Sonya Chung is a freelance writer and creative writing teacher who nourishes her split personality by living part-time in the S. Bronx and part-time in rural PA. She writes and grows vegetables in both places. Her stories and essays have appeared in The Threepenny Review, BOMB Magazine, and Sonora Review, among others. Her first novel, Long for This World, is forthcoming from Scribner in March 2010. You can find her fiction and blog-chronicles (adventures in publishing a first novel) at sonyachung.com.I.When a friend admits to me – usually a bit sheepishly, knowing that I am a literary writer and reader – that she is reading a paperback romance novel, or, even “worse,” a series of them, I laugh it off and say, as sincerely as I can muster, Good for you, I’m sure you need the relaxation and escape, and we move on to the next topic.In my fiction classes, I always ask students to fill out a brief survey on the first day of class so I can get a feel for their reading interests; invariably, a number of students list Dean Koontz or Dan Brown or Nora Roberts or (most recently and markedly) Stephenie Meyer as their touchstones. When I see these writers’ names or hear them mentioned in class, something goes thud in my stomach and a low-grade dread begins to buzz in my head.II.Am I just an insufferable snob? Possibly. If you think so, feel free to stop reading now; we may be at an impasse.III.A spiritual war rages between art and entertainment, elitism and populism, the difficult pleasure and the mindless escape, complex meaning and convention-driven predictability… literary fiction and genre fiction.Or not. On the Op-Ed page of The New York Times, a new “Summer Thriller” series – featuring, this past Sunday, a story (or serial installment?) by Dean Koontz. The protagonist is a whipsmart hostage negotiator who faces off with a Hannibal Lecter/Buffalo Bill-esque psychopath (he “displays” his dead [raped] female victims after dipping them in polyurethane). In a zippy plot twist (SPOILER alert), the hostage (ah coincidence!) turns out to be the negotiator’s savvy wife; the revelation elicits a “gasp” from the psychopath.In The New Yorker this week, a profile by staff writer Lauren Collins on prolific romance novelist Nora Roberts. I haven’t read the full profile, but it’s got Slate’s XX Factor blogger Willa Paskin (presumably not currently a romance reader) ready to pick up a Roberts novel – “Collins makes the case, without ever overselling, that Roberts’ books might not be totally devoid of artistic merit” – and eager to hang out with Roberts herself, who “comes across as a down-to-earth, foul-mouthed, self-deprecating, extremely grounded, extremely disciplined woman.”IV.What is going on here? Are we in the literary and genre camps laying down our arms and reaching across the proverbial aisle to hold hands and work together? More importantly, is “not totally devoid of artistic merit” some kind of newly-acceptable standard for reading selection? (Like how the standards for “organic” loosen to near-meaninglessness as big farming corps get into the business?)To anyone feeling ready to click away from this post in a huff: I feel a little like Sherman Alexie, who said last week in a follow-up to his feather-ruffling comments about the Kindle being elitist that he felt like David being mistook for Goliath.With its obligatory happy endings, strict conventions, formula elements, and, above all, comforting predictability, genre fiction will always garner a wider audience than literary fiction. Which is another way of saying that more people buy books and spend time with the words in them to evade the (messy, complicated) world as it is than to see it more truly – in all its mystery, pain, complexity, and beauty. Resistance – perhaps opposition is not too strong a word – to genre fiction for a writer and reader of literary fiction is, in my opinion, a literary ecosystem imperative.V.Why do The New Yorker and The New York Times want me to rethink my dividing lines? Are my soul or my artistic integrity at risk of atrophying if I don’t see the light and embrace a new political correctness that’s deemed formulaic genre writing and literary writing more alike than they are different?Let me, for the sake of this essay and the ensuing discussion, take a (overstated, survival-driven) hardliner’s position: pure genre writing invites and indulges engagement and validation of our lesser, lazier, unthinking, hedonistic selves; well-wrought literary fiction affords, in the critic Harold Bloom’s words, a difficult pleasure and illuminates the truths of the human soul, for better or for worse, thus opening the engaged reader to the possibility of courage, intellectual and emotional honesty, wisdom. Popular genre writing and literary writing represent diametrically opposed visions of the value and necessity of reading books; they are as different as lust and love, band-aids and surgery. To imply otherwise is to cop to hysterical anti-intellectualism and give credence to the same sorts of “elitist!” cries that sought to make Barack and Michelle Obama appear out of touch and John McCain a man of the people.There are real stakes here. What you read matters.VI. But enjoy your genre books, I say. Life is tough, we all seek ways to effectively distract and soothe ourselves. Consume your genre series with gusto and pleasure, like a drippy, juicy bacon burger; kick back and let them carry you away weightlessly, like an after-midnight Wii session. But do not imagine or attempt to argue that they play a vital role in augmenting the human experience. They allow for, are designed for, reader passivity and thus do not do what Joe Meno described eloquently in Edan Lepucki’s profile this week:Books have a different place in our society than other media. Books are different from television or film because they ask you to finish the project. You have to be actively engaged to read a book. It’s more like a blueprint. What it really is, is an opportunity… A book is a place where you’re forced to use your imagination.VII.So with Roberts and Koontz now occupying prized real estate in the pages of The New Yorker and the New York Times, it’s fight or flight as far as I can tell. Recently, I’ve been developing a list of what I call “bait n switch” books – books that bring together the strengths of both the genre and literary forms: suspense, sexual tension, absorbing dialogue, compelling plots, characters you come to love like your favorite pets; and fresh and inventive language, complex characterization, settings you can taste touch and smell, consequential ideas, ambiguity and surprise and mystery. I’ve given these as gifts or recommended them to people who tend to read only genre fiction or little fiction at all; with good response. My ultimate mission: to convert the unbelieving to the (crucial, soul-shaping) fact that you needn’t ingest bad or “not that bad” writing in order to be entertained and/or absorbed by a book. For anyone who’d like to suit up for the battle:Sarah Waters’s Fingersmith (for erotic thriller lovers)Pam Houston’s Cowboys Are My Weakness and Lorrie Moore’s Self-Help (for chic lit readers)Edith Wharton’s The Age of Innocence, Chekhov’s “The Lady With the Pet Dog,” and really anything by Henry James (for romance readers)E.L. Doctorow’s World’s Fair and Ragtime (for Harry Potter and other boy-adventure fans)Denis Johnson’s Jesus’ Son (for manly men who are into horror)Poetry by Jane Kenyon and Rilke (for people “intimidated” by poetry)The following two are a little riskier, but I’d like to try inflicting one or both of them on a poor unsuspecting soul one of these days:Annie Dillard’s The Maytrees (a simple, universal story of love/breakup/love again)Roberto Bolaño’s Last Evenings on Earth (pure storytelling, you hardly know what hit you)And, if all else fails, well: there’s always “The Wire.”[Image Credit: Randen Pederson]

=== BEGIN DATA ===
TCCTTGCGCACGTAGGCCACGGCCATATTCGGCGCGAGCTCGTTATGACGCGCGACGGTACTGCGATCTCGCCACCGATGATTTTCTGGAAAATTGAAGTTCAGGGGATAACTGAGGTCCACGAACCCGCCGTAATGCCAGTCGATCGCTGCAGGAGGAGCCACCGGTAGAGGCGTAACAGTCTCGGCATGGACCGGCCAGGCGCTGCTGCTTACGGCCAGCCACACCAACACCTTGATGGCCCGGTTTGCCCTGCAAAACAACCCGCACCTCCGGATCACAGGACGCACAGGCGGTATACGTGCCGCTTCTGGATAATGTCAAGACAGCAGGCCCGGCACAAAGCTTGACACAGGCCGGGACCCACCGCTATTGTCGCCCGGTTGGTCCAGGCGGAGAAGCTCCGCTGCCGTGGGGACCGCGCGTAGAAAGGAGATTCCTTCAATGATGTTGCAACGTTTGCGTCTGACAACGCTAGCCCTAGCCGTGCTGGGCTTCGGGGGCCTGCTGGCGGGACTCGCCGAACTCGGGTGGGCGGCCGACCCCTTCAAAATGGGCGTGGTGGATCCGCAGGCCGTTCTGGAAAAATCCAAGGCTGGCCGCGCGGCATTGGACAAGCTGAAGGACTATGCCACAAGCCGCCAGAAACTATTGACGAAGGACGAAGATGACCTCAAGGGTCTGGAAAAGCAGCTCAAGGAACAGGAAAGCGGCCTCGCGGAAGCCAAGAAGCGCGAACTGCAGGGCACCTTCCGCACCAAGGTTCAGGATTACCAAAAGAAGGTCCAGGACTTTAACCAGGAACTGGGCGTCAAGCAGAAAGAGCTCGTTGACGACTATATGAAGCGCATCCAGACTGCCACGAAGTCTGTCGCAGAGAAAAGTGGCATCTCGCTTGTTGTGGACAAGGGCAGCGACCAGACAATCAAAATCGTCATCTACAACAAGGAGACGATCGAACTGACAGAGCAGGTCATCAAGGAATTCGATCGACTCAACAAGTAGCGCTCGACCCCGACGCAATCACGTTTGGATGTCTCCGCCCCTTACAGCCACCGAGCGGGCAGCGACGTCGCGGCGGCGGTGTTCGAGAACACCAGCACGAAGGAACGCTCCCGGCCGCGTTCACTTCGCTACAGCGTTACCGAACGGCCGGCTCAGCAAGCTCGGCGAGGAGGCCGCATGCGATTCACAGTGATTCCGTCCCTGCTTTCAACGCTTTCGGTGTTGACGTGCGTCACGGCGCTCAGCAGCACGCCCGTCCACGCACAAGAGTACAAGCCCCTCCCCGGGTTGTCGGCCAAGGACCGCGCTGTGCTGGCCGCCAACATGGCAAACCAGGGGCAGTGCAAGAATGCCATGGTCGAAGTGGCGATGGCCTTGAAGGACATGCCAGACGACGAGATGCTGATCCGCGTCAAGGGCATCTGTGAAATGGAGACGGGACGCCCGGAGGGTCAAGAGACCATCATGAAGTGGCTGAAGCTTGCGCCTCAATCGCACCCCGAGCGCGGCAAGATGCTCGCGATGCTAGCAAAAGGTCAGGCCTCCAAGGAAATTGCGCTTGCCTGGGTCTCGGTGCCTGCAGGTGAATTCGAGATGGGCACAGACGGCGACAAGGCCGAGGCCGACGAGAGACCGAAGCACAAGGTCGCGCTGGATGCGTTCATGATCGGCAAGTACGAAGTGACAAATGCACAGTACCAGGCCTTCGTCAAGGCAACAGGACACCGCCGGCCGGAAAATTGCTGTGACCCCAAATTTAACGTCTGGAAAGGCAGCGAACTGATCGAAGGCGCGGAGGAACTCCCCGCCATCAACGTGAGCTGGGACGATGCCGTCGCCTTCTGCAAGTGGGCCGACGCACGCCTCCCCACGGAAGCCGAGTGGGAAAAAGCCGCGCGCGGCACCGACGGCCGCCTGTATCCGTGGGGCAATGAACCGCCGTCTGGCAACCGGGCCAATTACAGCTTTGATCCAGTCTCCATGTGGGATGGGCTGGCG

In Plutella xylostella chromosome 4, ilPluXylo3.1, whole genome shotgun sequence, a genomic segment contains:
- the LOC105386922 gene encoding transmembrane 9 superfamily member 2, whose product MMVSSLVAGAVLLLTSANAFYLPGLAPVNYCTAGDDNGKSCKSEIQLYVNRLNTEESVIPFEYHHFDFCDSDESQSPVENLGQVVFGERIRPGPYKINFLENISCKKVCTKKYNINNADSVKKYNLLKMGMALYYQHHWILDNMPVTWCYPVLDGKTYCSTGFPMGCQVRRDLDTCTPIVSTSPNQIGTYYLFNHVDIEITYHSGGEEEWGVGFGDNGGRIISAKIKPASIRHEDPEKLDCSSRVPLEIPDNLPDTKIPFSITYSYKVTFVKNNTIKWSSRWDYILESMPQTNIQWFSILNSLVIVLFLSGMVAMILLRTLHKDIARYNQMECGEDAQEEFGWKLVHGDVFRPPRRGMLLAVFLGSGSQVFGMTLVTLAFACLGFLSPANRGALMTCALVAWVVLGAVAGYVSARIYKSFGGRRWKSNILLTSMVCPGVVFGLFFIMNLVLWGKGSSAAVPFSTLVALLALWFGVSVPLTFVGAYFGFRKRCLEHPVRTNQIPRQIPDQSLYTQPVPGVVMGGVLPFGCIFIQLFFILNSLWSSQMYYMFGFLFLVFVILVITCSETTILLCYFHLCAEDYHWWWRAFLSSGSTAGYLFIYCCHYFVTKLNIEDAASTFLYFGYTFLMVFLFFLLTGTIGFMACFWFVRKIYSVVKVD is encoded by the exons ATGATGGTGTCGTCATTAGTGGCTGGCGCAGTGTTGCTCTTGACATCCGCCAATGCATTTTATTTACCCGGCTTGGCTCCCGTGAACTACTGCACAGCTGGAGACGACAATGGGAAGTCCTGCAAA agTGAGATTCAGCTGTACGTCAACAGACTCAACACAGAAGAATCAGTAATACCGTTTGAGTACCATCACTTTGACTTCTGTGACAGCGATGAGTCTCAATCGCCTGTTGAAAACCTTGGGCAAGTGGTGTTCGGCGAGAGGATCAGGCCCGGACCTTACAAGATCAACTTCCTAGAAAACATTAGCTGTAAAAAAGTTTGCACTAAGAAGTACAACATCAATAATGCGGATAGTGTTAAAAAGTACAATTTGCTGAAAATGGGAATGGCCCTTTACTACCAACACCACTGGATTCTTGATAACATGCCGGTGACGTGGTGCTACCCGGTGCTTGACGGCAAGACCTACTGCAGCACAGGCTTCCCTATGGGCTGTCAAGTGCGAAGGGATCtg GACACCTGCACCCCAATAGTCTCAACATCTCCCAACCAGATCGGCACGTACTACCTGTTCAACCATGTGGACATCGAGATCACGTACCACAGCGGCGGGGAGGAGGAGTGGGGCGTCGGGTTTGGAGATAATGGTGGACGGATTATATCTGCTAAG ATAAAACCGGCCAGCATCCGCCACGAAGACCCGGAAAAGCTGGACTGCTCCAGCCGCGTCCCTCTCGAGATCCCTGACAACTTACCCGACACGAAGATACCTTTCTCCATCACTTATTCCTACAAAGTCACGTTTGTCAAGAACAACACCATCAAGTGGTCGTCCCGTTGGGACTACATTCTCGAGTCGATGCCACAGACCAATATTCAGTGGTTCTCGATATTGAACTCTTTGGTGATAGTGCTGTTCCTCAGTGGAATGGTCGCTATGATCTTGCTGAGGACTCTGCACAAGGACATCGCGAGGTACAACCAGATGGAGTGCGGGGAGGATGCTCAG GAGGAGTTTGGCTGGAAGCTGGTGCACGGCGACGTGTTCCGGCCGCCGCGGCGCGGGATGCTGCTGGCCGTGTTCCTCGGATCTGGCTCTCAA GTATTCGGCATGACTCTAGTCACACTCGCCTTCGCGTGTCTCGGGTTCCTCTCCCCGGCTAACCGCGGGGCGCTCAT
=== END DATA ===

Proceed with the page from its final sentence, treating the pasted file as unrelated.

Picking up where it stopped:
You may have noticed that the search box on Amazon recently added an “auto-complete” feature. So if you start typing in letters, it starts suggesting things that begin with those letters. It’s probably safe to assume that it suggests the most frequently searched words, so, if we look at Amazon’s book section we can type in letters and discover, for each letter of the alphabet, the most popular searches on Amazon. Or, if you like, the ABCs of Amazon (a peek into the reading habits of America and, like it or not, a primer for what’s popular in the world of books):Angels & DemonsBreaking Dawn (The first of several Stephenie Meyer appearances)Charlaine HarrisDan Brown (no surprise here)Eclipse (Another for Meyer)FreakonomicsGREHarry Potter (as if there was any doubt)ISBN number search (funny because ISBNs work in the search box)James PattersonKindle (natch)Lora LeighMy Sister’s Keeper (by Jodi Picoult)Nora RobertsOutliers (by Malcolm Gladwell)Pride and Prejudice and Zombies (Zombies!)QuiltingRenegadeStephenie MeyerTwilight (more Meyer)UgliesVampire (You can chalk this one up to Meyer too)WickedX-MenYogaZane(Amazon has been known to personalize and regularly adjust its results, so your Amazon alphabet may vary.)